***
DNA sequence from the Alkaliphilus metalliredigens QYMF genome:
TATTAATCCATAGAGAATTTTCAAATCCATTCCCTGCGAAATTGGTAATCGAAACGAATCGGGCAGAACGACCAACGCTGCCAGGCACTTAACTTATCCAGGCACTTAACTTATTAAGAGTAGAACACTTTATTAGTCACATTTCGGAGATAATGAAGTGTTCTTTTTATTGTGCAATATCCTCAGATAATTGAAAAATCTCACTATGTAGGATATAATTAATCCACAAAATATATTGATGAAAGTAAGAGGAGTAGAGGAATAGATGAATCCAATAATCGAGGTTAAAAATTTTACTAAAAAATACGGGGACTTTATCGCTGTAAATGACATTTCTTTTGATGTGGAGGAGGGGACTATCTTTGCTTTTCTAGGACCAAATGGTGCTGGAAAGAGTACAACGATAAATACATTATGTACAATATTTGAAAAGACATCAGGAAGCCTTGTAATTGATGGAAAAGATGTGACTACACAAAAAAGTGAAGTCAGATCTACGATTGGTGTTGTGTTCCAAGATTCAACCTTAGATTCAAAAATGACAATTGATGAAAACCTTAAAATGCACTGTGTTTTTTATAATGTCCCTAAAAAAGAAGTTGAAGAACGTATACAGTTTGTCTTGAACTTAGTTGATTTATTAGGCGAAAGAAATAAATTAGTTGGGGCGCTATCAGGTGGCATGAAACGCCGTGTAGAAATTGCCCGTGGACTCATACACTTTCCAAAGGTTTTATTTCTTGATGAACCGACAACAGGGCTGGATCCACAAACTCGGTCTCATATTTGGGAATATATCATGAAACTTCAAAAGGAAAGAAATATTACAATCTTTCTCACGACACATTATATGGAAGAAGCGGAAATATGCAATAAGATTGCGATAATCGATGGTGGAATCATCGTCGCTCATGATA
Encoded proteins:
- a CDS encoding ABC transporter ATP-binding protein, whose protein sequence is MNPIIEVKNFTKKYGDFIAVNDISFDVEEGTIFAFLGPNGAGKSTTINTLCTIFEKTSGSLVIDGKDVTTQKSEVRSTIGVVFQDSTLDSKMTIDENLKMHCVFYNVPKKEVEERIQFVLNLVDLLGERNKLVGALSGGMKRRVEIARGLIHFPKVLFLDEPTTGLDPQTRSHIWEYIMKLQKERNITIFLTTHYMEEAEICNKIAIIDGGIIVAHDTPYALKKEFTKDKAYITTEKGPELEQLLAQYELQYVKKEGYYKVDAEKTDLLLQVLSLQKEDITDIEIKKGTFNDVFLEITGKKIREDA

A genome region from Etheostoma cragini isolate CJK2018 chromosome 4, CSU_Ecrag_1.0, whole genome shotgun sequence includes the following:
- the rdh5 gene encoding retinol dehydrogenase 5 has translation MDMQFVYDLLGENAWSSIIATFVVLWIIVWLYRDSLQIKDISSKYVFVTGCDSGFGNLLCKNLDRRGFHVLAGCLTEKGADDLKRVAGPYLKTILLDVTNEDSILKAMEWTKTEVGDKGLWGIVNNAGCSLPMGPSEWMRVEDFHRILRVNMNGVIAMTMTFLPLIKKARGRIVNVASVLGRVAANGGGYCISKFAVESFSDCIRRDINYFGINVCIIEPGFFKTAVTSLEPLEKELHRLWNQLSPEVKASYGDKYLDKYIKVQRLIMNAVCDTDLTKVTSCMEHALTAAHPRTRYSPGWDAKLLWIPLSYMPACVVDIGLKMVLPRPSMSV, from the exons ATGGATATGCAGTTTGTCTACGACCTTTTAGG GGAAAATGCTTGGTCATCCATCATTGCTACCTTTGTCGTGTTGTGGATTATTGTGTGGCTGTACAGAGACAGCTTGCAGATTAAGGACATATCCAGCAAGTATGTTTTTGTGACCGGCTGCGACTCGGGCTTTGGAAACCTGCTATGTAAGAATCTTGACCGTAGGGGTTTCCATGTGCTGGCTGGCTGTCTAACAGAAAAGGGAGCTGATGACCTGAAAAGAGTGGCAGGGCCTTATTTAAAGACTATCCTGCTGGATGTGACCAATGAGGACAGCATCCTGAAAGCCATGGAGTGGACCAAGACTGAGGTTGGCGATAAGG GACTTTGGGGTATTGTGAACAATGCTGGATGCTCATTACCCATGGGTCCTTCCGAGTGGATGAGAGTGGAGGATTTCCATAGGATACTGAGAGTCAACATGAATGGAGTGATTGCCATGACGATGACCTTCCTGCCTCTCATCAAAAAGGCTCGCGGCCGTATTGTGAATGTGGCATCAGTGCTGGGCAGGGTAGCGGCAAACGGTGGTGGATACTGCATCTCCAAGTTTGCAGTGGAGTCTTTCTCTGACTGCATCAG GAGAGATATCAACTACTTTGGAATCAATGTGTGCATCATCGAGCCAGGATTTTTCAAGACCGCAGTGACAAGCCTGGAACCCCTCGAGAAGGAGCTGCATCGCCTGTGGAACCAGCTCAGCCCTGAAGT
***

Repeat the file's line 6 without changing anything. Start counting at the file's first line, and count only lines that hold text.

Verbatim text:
- the rdh5 gene encoding retinol dehydrogenase 5 has translation MDMQFVYDLLGENAWSSIIATFVVLWIIVWLYRDSLQIKDISSKYVFVTGCDSGFGNLLCKNLDRRGFHVLAGCLTEKGADDLKRVAGPYLKTILLDVTNEDSILKAMEWTKTEVGDKGLWGIVNNAGCSLPMGPSEWMRVEDFHRILRVNMNGVIAMTMTFLPLIKKARGRIVNVASVLGRVAANGGGYCISKFAVESFSDCIRRDINYFGINVCIIEPGFFKTAVTSLEPLEKELHRLWNQLSPEVKASYGDKYLDKYIKVQRLIMNAVCDTDLTKVTSCMEHALTAAHPRTRYSPGWDAKLLWIPLSYMPACVVDIGLKMVLPRPSMSV, from the exons ATGGATATGCAGTTTGTCTACGACCTTTTAGG GGAAAATGCTTGGTCATCCATCATTGCTACCTTTGTCGTGTTGTGGATTATTGTGTGGCTGTACAGAGACAGCTTGCAGATTAAGGACATATCCAGCAAGTATGTTTTTGTGACCGGCTGCGACTCGGGCTTTGGAAACCTGCTATGTAAGAATCTTGACCGTAGGGGTTTCCATGTGCTGGCTGGCTGTCTAACAGAAAAGGGAGCTGATGACCTGAAAAGAGTGGCAGGGCCTTATTTAAAGACTATCCTGCTGGATGTGACCAATGAGGACAGCATCCTGAAAGCCATGGAGTGGACCAAGACTGAGGTTGGCGATAAGG GACTTTGGGGTATTGTGAACAATGCTGGATGCTCATTACCCATGGGTCCTTCCGAGTGGATGAGAGTGGAGGATTTCCATAGGATACTGAGAGTCAACATGAATGGAGTGATTGCCATGACGATGACCTTCCTGCCTCTCATCAAAAAGGCTCGCGGCCGTATTGTGAATGTGGCATCAGTGCTGGGCAGGGTAGCGGCAAACGGTGGTGGATACTGCATCTCCAAGTTTGCAGTGGAGTCTTTCTCTGACTGCATCAG GAGAGATATCAACTACTTTGGAATCAATGTGTGCATCATCGAGCCAGGATTTTTCAAGACCGCAGTGACAAGCCTGGAACCCCTCGAGAAGGAGCTGCATCGCCTGTGGAACCAGCTCAGCCCTGAAGT